York U researchers are the first to sequence genome of killer honeybees
Biology Professor Amro Zayed in the Faculty of Science and his PhD student Brock Harpur have sequenced the genome of the highly invasive Africanized honeybee in collaboration with researchers from Brazil. Their data set is the largest genomic resource available for the Africanized honeybee and has been made publicly available for researchers around the world to use.
“Our study was the first step in understanding how a very invasive insect became so successful and the genetic basis of the unique traits of this bee,” says Harpur, who led the research with Samir Kadri, PhD student who visited the Zayed lab from UNESP in São Paulo, Brazil.
Africanized honeybees, which are often called “killer honeybees”are a hybrid strain of honeybees that was created by a genetic experiment gone wrong. In 1956, Apis mellifera scutellata was imported from Africa to breeding stations in Brazil, but escaped and hybridized with European honey bees in the region. The resulting hybrid Africanized honeybee became an incredibly successful biological invader. As of today, the bee has a range as far north as California. The species is extremely defensive and aggressive and has caused human fatalities. Its existence and range have caused immense economic damage to the honeybee industry.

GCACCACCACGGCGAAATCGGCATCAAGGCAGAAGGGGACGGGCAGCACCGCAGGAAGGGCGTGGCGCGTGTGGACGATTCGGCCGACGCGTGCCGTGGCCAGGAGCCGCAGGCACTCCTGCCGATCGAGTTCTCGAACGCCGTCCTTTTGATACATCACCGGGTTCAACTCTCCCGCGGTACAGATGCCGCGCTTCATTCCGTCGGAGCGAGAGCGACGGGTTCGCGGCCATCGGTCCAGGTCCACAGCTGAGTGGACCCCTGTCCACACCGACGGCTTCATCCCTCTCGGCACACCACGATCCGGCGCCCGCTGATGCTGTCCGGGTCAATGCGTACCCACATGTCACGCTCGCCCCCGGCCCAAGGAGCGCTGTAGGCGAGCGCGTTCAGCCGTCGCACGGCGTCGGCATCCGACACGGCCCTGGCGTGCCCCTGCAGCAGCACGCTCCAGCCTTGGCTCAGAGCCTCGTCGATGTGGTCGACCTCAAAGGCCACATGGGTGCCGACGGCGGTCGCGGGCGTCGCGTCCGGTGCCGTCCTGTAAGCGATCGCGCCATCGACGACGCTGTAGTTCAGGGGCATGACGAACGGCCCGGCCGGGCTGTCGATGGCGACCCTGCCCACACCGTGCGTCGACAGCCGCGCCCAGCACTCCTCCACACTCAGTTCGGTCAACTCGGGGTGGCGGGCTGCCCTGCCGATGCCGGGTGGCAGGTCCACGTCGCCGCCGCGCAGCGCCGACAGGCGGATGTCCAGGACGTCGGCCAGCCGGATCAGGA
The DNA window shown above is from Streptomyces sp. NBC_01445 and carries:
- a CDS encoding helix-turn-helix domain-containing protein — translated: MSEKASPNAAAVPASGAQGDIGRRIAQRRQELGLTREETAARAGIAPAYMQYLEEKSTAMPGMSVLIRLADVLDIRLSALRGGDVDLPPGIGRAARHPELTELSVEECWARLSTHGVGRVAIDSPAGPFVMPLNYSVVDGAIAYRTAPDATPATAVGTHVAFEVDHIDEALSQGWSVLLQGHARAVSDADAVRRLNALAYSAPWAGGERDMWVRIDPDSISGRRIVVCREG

The research team sequenced the genomes of 360 Africanized honeybees from 30 colonies, identifying more than three million mutations. The results were published in Scientific Data by the journal Nature.
With the genome sequenced and published, researchers can now explore the population dynamics, evolution and genetics of the Africanized honey bee. Scientists will soon be able to better understand the behaviours of the species and how it became so invasive.
This research will also benefit the beekeeping industry, where there is a growing need to quickly and reliably detect Africanized colonies in order to protect international trade in honeybees and ensure the sustainability of the beekeeping industry and agriculture that depends on bees for pollination.